Hurricane Harvey caused floods and other problems in Houston, Texas and the surrounding areas. While the water was certainly the main issue, the hurricane was the source of many other problems that affected Southeast Texas for many days and will continue to impact the area and its victims for many days, weeks, months and even years to come.

The shelters

By Thursday, at least 34,000 people had been taken to dozens of shelters that included two very large convention centers, mosques, schools and at least 11 churches. A mattress store is also among the list of shelters as well as a bowling alley.

People became creative in helping others find a place to stay.

Damage was done to more than 93,000 houses. Nearly 7,000 of them were completely destroyed, according to the Texas Department of Public Safety. Unfortunately, about 80 percent of the homeowners did not have insurance on their property.

Causes of death besides water

At one point during the hurricane, a reporter said 52 inches of water had fallen, and it was enough to keep Niagara Falls running for 15 days. On Thursday, Jeff Lindner, of the Harris County flood Control District, said at the high point of the flooding, about 70 percent of the county's 1,800 acres was covered in 1.5 feet of water. That flooded land was an area larger than the state of Rhode Island.

People lost all their possessions, and at last count, at least 39 people lost their lives. However, all the deaths were not the result of rising water in their homes and cars. Officials said Andrew Pasek, 25, was electrocuted when he stepped on a live electrical wire in the water. Ronald Zaring, 82, was being carried away on a charter bus when he became unresponsive and died.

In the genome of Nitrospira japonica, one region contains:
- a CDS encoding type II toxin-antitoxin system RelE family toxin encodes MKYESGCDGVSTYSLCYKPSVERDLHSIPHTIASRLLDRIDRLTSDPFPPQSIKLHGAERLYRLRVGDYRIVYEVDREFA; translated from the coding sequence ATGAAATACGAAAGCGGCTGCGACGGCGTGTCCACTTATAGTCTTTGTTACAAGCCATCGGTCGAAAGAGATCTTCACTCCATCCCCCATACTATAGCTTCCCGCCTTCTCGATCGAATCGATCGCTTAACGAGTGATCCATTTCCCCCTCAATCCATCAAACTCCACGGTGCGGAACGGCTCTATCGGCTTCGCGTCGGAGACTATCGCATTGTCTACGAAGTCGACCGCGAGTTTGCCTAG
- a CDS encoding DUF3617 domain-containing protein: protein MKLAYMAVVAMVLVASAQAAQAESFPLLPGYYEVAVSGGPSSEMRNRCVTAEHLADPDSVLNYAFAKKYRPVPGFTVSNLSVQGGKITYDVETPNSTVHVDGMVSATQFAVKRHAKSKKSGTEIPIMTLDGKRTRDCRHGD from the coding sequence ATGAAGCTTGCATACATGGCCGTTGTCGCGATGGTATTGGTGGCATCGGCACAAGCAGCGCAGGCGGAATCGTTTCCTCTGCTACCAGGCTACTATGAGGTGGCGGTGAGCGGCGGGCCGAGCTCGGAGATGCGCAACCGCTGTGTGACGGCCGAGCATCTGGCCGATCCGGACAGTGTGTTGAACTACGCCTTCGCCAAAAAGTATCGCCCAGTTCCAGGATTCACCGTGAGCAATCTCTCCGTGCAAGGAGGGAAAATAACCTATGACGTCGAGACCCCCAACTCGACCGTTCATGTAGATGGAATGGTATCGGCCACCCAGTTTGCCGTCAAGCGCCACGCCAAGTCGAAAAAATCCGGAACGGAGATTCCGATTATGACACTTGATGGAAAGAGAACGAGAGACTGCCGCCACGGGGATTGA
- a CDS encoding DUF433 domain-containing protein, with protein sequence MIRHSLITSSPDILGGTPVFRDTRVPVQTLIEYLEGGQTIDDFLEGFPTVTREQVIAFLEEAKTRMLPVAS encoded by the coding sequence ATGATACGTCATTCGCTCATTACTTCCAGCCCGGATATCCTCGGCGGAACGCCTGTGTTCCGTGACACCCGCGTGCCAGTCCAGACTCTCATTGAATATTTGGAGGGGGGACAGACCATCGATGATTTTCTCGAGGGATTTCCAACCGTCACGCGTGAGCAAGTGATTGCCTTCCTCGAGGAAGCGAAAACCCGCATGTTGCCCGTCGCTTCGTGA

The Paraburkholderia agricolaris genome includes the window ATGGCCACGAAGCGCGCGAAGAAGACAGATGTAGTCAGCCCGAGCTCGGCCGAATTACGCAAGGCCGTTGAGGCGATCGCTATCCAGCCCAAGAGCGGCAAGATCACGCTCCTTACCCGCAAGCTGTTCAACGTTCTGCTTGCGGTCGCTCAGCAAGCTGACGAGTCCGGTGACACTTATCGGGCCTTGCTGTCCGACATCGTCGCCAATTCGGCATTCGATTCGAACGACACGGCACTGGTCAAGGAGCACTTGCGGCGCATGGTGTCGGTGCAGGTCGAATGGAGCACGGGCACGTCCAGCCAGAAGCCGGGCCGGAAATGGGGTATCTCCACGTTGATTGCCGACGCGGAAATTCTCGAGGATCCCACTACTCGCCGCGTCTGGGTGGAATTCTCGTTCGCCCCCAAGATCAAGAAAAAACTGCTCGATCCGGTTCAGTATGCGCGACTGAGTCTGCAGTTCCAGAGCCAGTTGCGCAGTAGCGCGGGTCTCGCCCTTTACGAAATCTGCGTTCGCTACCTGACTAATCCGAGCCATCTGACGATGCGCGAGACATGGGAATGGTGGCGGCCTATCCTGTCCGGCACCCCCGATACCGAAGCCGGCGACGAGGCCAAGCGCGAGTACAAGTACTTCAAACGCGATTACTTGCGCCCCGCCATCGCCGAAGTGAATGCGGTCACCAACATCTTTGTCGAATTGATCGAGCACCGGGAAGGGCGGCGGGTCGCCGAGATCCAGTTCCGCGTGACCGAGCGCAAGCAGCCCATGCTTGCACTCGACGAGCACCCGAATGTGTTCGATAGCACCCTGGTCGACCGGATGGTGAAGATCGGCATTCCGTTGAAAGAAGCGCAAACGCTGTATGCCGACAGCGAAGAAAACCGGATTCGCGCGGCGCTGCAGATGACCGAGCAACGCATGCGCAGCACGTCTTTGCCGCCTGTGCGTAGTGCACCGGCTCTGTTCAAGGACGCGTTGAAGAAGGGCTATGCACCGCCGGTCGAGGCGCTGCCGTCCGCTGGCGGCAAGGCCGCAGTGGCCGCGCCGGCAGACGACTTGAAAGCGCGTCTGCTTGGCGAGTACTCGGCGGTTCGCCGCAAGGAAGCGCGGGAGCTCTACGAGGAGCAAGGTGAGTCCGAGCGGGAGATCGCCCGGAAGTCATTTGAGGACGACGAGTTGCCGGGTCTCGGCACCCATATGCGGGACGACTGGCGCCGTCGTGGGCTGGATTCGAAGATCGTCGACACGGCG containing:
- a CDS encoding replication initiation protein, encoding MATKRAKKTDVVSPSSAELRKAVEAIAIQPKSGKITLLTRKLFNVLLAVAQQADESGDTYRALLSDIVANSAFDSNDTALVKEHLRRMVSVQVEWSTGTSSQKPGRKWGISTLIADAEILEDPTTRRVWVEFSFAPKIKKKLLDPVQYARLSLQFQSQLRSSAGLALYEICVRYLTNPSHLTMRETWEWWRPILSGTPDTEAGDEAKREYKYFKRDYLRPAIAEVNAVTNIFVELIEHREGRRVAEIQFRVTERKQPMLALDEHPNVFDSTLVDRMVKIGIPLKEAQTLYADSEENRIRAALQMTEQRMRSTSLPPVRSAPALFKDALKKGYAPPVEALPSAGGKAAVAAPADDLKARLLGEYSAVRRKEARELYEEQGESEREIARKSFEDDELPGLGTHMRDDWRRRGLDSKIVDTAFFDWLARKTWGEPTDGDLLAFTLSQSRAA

In the wake of multiple problems, a big one came about after a chemical plant in Beaumont, Texas was flooded, and an explosion was expected. People within a mile and a half of the plant were ordered to evacuate. About 118,000 people were left without drinking water.

Recovery promised

Other than donating $1 million of his own money, President Donald Trump has promised to do everything necessary to help Texas recover.

Vice President Mike Pence visited the area on Thursday and promised the same thing. He said everything would be done to rebuild the region until it is bigger and better than before even though the recovery effort is going to be great and will take a long time; however, the country is coming together in a united effort.